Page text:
What are coins? A starter guide.

Along with banknotes, coins are the official means by which payment can be made for goods or services. Whatever the actual value of the content of the coin, the government of the country concerned guarantees the face value that it bears. Collectors differentiate between circulation coins (which refer to normal coinage used in everyday life) and commemorative coins (which are issued to commemorate special events or personalities).

coin collecting with The London Mint Office

Coins are pieces of money mostly made out of metal. They are produced according to the size, weight, text and picture motif determined by the issuing country or territory. Coin laws regulate the production of coins in all countries and may designate the inscriptions or wording used or the features used for security purposes.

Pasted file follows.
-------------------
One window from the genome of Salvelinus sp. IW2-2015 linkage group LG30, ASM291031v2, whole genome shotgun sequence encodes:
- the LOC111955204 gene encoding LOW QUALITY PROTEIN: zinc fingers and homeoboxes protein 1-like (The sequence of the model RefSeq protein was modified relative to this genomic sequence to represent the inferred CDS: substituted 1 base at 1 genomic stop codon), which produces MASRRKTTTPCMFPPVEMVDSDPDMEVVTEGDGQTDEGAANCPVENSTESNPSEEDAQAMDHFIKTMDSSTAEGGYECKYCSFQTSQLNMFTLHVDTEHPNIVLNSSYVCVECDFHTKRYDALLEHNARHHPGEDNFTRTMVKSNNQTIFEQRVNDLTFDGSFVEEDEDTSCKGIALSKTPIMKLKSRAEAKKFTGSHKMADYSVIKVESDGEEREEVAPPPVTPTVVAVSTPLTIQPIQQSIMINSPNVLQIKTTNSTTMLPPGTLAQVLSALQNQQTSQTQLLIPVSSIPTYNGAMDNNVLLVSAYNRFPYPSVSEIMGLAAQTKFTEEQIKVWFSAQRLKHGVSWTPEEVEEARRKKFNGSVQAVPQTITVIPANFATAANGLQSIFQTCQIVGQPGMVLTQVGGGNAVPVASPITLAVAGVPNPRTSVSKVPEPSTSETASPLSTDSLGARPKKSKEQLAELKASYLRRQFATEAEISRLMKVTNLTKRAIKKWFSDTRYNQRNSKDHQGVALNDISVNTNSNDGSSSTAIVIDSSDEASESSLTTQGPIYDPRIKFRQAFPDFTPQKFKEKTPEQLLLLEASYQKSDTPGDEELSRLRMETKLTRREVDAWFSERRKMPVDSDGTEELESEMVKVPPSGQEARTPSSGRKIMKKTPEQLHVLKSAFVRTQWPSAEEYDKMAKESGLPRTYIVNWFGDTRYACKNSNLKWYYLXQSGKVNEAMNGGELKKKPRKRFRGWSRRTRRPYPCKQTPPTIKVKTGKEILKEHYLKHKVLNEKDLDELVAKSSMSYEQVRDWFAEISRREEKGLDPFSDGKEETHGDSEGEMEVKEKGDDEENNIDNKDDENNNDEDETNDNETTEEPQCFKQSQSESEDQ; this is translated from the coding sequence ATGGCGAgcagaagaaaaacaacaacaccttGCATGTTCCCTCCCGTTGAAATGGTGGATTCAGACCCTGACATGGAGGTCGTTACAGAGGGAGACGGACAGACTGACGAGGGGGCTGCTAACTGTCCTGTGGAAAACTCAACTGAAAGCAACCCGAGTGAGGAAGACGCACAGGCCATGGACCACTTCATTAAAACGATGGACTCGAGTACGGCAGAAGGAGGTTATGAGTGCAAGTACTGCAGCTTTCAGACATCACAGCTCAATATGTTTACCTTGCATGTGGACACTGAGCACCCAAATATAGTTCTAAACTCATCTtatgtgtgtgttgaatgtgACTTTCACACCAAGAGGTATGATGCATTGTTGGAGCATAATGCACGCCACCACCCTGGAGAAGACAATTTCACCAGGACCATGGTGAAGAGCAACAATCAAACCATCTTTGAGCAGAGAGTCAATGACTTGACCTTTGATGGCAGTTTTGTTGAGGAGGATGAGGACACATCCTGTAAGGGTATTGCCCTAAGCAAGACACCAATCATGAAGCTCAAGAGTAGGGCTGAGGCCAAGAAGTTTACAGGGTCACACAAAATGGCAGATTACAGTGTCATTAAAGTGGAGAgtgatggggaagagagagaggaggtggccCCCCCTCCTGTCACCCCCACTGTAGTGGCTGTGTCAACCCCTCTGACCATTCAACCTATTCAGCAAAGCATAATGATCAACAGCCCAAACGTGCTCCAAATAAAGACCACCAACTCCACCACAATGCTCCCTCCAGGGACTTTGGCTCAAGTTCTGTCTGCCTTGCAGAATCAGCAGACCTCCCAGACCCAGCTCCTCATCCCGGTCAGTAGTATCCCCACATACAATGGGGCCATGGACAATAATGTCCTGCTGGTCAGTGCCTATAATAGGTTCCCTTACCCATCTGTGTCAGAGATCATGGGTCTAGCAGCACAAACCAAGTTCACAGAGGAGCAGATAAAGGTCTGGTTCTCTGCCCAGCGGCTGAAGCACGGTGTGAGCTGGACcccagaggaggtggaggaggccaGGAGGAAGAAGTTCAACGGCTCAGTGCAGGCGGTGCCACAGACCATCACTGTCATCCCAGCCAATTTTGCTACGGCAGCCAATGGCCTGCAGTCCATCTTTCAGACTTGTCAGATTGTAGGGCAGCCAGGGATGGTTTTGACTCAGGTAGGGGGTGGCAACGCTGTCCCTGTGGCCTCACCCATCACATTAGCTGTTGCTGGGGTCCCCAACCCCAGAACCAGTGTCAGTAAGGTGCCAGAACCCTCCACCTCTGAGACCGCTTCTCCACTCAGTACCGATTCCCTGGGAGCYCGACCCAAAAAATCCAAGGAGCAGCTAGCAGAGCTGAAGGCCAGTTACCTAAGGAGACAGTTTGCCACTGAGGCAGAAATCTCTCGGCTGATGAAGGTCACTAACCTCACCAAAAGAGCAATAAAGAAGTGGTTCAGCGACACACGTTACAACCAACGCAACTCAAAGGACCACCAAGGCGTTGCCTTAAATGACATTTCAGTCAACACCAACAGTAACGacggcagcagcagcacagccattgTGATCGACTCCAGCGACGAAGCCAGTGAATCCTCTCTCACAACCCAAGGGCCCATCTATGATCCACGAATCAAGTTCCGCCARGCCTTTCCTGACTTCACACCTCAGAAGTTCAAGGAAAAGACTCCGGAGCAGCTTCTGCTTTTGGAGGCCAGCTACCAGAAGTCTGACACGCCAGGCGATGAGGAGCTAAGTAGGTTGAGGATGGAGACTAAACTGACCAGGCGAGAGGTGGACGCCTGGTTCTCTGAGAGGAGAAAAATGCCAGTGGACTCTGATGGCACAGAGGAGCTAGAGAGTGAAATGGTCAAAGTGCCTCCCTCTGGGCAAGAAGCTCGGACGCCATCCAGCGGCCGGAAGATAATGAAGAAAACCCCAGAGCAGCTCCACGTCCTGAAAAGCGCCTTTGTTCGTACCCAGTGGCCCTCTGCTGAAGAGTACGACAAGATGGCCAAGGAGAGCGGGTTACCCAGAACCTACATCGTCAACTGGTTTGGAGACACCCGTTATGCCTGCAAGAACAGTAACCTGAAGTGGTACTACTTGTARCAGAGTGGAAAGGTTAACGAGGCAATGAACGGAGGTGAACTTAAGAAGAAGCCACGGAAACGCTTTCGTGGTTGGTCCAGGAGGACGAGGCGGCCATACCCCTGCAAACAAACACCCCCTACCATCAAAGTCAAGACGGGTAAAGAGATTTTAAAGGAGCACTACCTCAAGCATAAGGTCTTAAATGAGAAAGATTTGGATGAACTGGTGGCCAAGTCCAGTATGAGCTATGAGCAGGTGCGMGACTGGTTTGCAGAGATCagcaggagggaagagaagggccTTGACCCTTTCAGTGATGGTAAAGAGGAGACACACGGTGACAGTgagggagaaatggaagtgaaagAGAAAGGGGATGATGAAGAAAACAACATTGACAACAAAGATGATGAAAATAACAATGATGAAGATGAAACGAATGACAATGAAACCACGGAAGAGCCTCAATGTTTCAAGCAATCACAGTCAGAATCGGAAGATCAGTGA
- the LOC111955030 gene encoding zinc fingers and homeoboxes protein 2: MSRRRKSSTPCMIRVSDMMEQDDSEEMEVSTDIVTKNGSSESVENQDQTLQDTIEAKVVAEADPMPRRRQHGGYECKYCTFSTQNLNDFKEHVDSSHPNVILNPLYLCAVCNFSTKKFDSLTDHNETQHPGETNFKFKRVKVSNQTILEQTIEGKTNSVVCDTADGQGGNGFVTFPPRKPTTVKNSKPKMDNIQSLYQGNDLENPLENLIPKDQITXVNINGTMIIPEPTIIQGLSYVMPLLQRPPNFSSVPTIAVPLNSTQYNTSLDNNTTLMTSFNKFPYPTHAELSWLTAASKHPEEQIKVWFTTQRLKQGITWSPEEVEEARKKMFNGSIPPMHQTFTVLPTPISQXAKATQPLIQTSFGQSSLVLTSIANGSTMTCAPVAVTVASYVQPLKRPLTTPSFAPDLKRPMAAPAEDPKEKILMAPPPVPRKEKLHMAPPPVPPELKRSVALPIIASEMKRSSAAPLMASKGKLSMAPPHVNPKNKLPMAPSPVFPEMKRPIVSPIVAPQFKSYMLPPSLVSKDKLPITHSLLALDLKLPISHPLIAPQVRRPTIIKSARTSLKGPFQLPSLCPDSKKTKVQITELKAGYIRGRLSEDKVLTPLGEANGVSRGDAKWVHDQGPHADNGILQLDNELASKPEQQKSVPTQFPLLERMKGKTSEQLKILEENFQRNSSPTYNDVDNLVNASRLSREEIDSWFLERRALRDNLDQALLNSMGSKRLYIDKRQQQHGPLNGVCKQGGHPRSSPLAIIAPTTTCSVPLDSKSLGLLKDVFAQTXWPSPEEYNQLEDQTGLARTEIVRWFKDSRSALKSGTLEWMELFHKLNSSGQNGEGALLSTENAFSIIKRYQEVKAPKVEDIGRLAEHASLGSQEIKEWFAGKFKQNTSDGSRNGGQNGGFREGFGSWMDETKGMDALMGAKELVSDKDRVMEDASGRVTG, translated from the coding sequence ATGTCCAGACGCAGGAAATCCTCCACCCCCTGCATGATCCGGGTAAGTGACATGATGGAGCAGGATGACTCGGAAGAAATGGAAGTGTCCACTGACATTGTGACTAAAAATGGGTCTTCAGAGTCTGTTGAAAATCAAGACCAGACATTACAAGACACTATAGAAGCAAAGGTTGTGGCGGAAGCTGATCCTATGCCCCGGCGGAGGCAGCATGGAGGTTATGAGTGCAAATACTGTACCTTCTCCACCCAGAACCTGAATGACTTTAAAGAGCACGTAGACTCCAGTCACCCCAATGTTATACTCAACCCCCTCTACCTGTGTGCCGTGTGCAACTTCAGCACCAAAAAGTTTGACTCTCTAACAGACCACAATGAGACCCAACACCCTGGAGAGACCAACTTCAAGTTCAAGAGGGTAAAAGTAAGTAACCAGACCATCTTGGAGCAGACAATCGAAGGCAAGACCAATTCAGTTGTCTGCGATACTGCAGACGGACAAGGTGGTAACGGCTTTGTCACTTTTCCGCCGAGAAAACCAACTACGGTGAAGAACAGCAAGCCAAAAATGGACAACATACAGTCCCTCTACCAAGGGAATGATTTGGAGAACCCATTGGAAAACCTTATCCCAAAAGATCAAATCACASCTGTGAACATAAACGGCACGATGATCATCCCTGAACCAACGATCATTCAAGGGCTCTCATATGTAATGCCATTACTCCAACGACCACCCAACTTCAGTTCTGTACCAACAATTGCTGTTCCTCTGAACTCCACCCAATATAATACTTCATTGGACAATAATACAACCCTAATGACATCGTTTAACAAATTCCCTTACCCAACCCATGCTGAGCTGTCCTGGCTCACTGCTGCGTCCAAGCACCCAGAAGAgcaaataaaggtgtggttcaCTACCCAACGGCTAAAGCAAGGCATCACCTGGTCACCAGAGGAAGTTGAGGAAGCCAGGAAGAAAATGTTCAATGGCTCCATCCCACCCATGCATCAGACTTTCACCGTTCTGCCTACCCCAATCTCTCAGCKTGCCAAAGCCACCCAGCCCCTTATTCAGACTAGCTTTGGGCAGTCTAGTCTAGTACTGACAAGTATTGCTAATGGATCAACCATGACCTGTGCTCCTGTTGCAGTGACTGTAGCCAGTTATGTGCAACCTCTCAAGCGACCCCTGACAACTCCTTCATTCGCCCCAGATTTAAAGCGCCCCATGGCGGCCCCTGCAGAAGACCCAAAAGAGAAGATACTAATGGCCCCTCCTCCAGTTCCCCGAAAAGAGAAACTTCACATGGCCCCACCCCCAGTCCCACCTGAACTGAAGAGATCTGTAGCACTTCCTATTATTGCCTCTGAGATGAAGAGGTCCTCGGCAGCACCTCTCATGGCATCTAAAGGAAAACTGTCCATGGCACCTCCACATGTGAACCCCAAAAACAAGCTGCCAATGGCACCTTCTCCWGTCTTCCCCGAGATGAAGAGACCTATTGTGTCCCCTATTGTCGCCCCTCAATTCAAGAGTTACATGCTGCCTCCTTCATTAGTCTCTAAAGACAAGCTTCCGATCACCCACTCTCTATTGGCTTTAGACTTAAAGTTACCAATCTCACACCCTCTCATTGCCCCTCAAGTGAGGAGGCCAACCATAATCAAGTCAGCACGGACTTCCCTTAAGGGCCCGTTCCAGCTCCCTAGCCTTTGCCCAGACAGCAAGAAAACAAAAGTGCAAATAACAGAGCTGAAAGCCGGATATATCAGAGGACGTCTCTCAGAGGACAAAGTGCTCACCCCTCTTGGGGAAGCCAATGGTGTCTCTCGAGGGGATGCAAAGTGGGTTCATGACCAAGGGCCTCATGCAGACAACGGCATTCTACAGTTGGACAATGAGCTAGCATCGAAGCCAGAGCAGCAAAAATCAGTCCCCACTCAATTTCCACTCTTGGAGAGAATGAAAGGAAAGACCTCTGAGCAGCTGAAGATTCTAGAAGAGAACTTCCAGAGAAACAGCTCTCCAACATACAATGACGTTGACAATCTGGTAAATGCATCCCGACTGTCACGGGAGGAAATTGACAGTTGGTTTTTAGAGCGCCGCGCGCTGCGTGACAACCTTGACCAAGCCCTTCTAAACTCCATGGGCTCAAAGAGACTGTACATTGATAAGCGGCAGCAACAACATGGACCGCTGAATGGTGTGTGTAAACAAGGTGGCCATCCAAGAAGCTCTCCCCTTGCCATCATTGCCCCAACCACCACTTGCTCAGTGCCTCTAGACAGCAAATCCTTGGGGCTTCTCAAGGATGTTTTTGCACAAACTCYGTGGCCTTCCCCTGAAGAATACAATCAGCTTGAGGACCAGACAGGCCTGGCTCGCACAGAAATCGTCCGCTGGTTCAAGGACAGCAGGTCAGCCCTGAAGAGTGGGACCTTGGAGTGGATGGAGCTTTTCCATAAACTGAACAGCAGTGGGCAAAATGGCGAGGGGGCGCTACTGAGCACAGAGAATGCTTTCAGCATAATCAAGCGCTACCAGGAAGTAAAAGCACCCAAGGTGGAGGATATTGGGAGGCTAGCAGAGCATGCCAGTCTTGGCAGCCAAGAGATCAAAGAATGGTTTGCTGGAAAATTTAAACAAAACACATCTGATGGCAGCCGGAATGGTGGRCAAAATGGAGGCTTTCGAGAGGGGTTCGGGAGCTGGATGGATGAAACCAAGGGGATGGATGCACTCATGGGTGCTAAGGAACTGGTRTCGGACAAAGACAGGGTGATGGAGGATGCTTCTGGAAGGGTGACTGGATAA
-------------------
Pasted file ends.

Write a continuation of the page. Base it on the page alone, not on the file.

Circulation coins are coins which are minted with the same motif over many years and which are used for payment in everyday life. In Britain, these encompass all coins from 1 pence to 2 pounds, with only the year date changing from year to year unless changes to the design or size are introduced.

Commemorative coins are especially popular with collectors. Commemorative coins are only minted with one specific year date and tend to be issued for specific events. For example, they may honour historic or actual events and personalities from politics, economy, sports and culture. The London Mint Office offers a wide range of commemorative coins issued to mark such events as The Queen's 90th Birthday or the 75th  Anniversary of the Battle of Britain - click here for details.